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Christopher Hollis via Wikimedia Commons // CC BY 2.5

Global Warming Could Make Our Beaches Saltier

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Christopher Hollis via Wikimedia Commons // CC BY 2.5

It seems like every week now, we’re learning about some new and unexpected consequence of environmental upheaval. The latest comes from a beach in Delaware, where researchers say global warming has made the shore saltier. They published their findings in the journal Scientific Reports.

Peaceful as the beach may seem to us, it’s actually a well-oiled natural machine with a lot of moving parts. Elements like water quality, climate, erosion, pollution, and wildlife are all connected. As in any ecosystem, changes in one piece affect the others.

Scientists from the New Jersey Institute of Technology's Center for Natural Resources Development (CNRDP) wanted to check in on the salinity of our beaches. They focused their attention on the littoral, or intertidal zone—the stretch of sand between high and low tide points. This part of the beach is prime territory not only for small children with toy shovels and buckets, but also for crabs, mussels, anemones, shorebirds, and seaweed.

Co-author and coastal geologist Nancy Jackson traveled to Slaughter Beach in Delaware, where she collected almost 400 sand samples over the course of a month, capturing physical snapshots of the littoral zone at every point in the tidal cycle.

Jackson and her colleagues Xiaolong Geng and Michel Boufadel then measured the chemical composition of the seawater and the water trapped between the grains of sand, also known as the pore water.

They found that seawater near the beach had salt concentrations of 25 grams per liter (g/L). They expected to find similar or lower concentrations in the pore water, since the sand this high up the beach is also washed with groundwater from inland. Instead, they found that pore water in the top of the intertidal zone was much, much saltier, with concentrations of 60 to 100 grams of salt per liter of water.

The researchers say these high numbers have likely been caused by a rise in evaporation. As beach temperatures rise, evaporation intensifies, leaving behind more salt in less water—a change that could have big consequences for the plants and animals that live there.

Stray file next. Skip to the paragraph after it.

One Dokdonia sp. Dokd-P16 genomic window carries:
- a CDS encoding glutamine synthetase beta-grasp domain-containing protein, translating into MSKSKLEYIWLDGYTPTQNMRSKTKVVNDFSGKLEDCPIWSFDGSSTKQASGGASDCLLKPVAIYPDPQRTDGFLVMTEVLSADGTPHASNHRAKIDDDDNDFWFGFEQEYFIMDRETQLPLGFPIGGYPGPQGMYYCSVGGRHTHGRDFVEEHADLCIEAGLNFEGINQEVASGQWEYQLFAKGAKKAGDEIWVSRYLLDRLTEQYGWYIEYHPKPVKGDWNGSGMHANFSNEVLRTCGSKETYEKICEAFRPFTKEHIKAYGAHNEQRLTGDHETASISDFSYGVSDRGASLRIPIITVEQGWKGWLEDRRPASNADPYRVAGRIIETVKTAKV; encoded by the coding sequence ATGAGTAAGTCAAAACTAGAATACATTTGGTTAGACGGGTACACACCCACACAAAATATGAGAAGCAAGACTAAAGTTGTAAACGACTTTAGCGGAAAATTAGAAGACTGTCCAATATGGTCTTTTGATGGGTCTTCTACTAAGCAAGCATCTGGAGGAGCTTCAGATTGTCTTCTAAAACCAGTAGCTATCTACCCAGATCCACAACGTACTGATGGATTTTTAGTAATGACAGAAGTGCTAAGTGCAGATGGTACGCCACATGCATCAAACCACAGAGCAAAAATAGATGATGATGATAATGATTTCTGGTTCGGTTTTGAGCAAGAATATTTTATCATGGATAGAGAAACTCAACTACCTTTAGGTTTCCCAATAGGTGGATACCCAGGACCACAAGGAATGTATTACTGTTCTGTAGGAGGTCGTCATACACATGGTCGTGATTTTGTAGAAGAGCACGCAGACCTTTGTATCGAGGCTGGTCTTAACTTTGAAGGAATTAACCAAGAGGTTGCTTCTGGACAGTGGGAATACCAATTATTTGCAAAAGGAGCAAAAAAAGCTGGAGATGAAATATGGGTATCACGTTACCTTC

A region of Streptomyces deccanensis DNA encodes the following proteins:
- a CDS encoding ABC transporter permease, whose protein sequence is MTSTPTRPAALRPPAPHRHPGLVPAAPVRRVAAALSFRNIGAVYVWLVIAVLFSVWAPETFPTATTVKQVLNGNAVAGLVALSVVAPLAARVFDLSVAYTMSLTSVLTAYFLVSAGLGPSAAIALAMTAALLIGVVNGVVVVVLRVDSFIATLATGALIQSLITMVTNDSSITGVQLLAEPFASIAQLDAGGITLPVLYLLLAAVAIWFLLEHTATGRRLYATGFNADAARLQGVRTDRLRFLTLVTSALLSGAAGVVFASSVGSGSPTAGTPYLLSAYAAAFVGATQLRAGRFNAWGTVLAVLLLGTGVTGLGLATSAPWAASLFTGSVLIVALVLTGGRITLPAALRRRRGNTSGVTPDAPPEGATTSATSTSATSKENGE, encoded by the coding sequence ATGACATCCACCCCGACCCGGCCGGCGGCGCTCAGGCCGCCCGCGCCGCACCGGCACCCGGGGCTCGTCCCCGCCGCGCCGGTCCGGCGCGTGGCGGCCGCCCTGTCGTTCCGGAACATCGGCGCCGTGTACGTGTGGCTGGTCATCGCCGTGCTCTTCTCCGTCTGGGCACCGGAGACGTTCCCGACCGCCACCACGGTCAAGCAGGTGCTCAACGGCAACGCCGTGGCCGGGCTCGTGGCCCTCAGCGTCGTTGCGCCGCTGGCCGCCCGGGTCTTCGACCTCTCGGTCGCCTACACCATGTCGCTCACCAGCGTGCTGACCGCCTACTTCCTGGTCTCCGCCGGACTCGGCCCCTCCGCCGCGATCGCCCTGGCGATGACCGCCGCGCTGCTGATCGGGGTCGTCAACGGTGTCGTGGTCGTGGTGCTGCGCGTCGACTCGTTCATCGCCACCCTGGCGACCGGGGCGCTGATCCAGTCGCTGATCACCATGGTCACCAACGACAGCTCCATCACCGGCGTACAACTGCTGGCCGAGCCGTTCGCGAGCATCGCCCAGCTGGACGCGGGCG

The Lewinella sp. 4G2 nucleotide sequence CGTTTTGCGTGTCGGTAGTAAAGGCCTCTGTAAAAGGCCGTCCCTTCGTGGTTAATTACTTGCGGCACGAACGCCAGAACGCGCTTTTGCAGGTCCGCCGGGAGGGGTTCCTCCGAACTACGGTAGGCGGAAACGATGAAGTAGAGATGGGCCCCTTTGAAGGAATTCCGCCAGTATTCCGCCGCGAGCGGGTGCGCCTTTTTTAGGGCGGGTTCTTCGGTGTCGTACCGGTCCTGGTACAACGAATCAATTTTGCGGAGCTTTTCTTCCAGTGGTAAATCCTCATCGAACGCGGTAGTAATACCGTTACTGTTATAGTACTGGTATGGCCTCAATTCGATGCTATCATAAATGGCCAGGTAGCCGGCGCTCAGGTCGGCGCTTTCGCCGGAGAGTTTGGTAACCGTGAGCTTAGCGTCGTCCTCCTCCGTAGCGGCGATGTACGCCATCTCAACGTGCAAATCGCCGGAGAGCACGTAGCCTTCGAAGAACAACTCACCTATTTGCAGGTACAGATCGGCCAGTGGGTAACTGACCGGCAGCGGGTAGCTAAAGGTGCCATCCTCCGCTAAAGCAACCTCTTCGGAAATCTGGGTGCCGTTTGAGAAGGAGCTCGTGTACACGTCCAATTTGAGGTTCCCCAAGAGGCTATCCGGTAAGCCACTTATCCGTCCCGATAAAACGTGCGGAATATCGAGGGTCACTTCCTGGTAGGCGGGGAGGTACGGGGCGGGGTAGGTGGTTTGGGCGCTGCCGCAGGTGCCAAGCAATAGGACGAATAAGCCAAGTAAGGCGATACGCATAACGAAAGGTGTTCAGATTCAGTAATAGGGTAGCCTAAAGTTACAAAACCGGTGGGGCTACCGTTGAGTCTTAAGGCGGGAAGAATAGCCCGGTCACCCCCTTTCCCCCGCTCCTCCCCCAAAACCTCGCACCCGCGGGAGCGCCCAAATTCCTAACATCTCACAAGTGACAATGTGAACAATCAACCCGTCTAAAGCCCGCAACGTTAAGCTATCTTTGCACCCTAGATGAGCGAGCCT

"Evaporation is an important driver of underground water flow and salinity gradients, and animals such as mussels and crabs are affected by changes in salinity," Geng said in a press statement. "If the concentrations are too high or too low, they will move away."

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11-Year-Old Creates a Better Way to Test for Lead in Water
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In the wake of the water crisis in Flint, Michigan, a Colorado middle schooler has invented a better way to test lead levels in water, as The Cut reports.

Gitanjali Rao, an 11-year-old seventh grader in Lone Tree, Colorado just won the 2017 Discovery Education 3M Young Scientist Challenge, taking home $25,000 for the water-quality testing device she invented, called Tethys.

Rao was inspired to create the device after watching Flint's water crisis unfold over the last few years. In 2014, after the city of Flint cut costs by switching water sources used for its tap water and failed to treat it properly, lead levels in the city's water skyrocketed. By 2015, researchers testing the water found that 40 percent of homes in the city had elevated lead levels in their water, and recommended the state declare Flint's water unsafe for drinking or cooking. In December of that year, the city declared a state of emergency. Researchers have found that the lead-poisoned water resulted in a "horrifyingly large" impact on fetal death rates as well as leading to a Legionnaires' disease outbreak that killed 12 people.